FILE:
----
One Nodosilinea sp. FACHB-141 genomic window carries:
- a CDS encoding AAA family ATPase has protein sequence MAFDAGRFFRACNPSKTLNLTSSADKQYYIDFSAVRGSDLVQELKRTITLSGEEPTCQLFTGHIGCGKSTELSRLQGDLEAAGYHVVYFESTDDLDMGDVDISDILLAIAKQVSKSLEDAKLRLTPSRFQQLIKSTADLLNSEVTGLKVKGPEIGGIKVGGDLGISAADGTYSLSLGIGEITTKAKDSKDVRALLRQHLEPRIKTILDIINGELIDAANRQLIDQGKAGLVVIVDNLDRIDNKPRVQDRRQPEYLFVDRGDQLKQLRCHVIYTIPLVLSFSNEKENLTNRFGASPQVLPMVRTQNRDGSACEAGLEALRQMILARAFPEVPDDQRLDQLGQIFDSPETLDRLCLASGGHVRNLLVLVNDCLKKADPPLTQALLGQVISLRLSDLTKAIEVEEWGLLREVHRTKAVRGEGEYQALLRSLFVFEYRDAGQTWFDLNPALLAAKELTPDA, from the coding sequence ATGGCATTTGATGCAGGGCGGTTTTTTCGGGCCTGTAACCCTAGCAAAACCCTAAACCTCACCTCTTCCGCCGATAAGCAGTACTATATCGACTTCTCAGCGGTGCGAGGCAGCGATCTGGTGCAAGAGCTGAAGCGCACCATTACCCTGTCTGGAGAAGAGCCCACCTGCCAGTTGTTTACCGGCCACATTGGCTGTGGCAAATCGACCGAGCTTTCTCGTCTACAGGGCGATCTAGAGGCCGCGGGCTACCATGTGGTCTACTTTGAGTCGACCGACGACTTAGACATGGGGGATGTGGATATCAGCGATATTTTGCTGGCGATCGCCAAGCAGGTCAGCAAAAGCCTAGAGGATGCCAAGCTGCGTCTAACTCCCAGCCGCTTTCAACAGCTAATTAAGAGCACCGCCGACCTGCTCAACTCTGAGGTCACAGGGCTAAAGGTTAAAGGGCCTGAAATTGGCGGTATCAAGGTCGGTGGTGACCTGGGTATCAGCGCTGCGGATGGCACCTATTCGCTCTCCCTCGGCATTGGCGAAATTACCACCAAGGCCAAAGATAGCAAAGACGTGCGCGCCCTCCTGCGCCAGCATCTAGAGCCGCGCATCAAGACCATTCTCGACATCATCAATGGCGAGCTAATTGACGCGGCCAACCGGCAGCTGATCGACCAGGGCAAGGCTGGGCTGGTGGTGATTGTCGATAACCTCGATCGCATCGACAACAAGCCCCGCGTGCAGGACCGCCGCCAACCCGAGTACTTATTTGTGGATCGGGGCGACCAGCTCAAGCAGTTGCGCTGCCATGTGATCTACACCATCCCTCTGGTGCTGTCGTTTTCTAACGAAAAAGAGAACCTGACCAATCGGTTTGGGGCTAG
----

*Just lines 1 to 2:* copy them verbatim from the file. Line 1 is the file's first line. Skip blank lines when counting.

One Nodosilinea sp. FACHB-141 genomic window carries:
- a CDS encoding AAA family ATPase has protein sequence MAFDAGRFFRACNPSKTLNLTSSADKQYYIDFSAVRGSDLVQELKRTITLSGEEPTCQLFTGHIGCGKSTELSRLQGDLEAAGYHVVYFESTDDLDMGDVDISDILLAIAKQVSKSLEDAKLRLTPSRFQQLIKSTADLLNSEVTGLKVKGPEIGGIKVGGDLGISAADGTYSLSLGIGEITTKAKDSKDVRALLRQHLEPRIKTILDIINGELIDAANRQLIDQGKAGLVVIVDNLDRIDNKPRVQDRRQPEYLFVDRGDQLKQLRCHVIYTIPLVLSFSNEKENLTNRFGASPQVLPMVRTQNRDGSACEAGLEALRQMILARAFPEVPDDQRLDQLGQIFDSPETLDRLCLASGGHVRNLLVLVNDCLKKADPPLTQALLGQVISLRLSDLTKAIEVEEWGLLREVHRTKAVRGEGEYQALLRSLFVFEYRDAGQTWFDLNPALLAAKELTPDA, from the coding sequence ATGGCATTTGATGCAGGGCGGTTTTTTCGGGCCTGTAACCCTAGCAAAACCCTAAACCTCACCTCTTCCGCCGATAAGCAGTACTATATCGACTTCTCAGCGGTGCGAGGCAGCGATCTGGTGCAAGAGCTGAAGCGCACCATTACCCTGTCTGGAGAAGAGCCCACCTGCCAGTTGTTTACCGGCCACATTGGCTGTGGCAAATCGACCGAGCTTTCTCGTCTACAGGGCGATCTAGAGGCCGCGGGCTACCATGTGGTCTACTTTGAGTCGACCGACGACTTAGACATGGGGGATGTGGATATCAGCGATATTTTGCTGGCGATCGCCAAGCAGGTCAGCAAAAGCCTAGAGGATGCCAAGCTGCGTCTAACTCCCAGCCGCTTTCAACAGCTAATTAAGAGCACCGCCGACCTGCTCAACTCTGAGGTCACAGGGCTAAAGGTTAAAGGGCCTGAAATTGGCGGTATCAAGGTCGGTGGTGACCTGGGTATCAGCGCTGCGGATGGCACCTATTCGCTCTCCCTCGGCATTGGCGAAATTACCACCAAGGCCAAAGATAGCAAAGACGTGCGCGCCCTCCTGCGCCAGCATCTAGAGCCGCGCATCAAGACCATTCTCGACATCATCAATGGCGAGCTAATTGACGCGGCCAACCGGCAGCTGATCGACCAGGGCAAGGCTGGGCTGGTGGTGATTGTCGATAACCTCGATCGCATCGACAACAAGCCCCGCGTGCAGGACCGCCGCCAACCCGAGTACTTATTTGTGGATCGGGGCGACCAGCTCAAGCAGTTGCGCTGCCATGTGATCTACACCATCCCTCTGGTGCTGTCGTTTTCTAACGAAAAAGAGAACCTGACCAATCGGTTTGGGGCTAG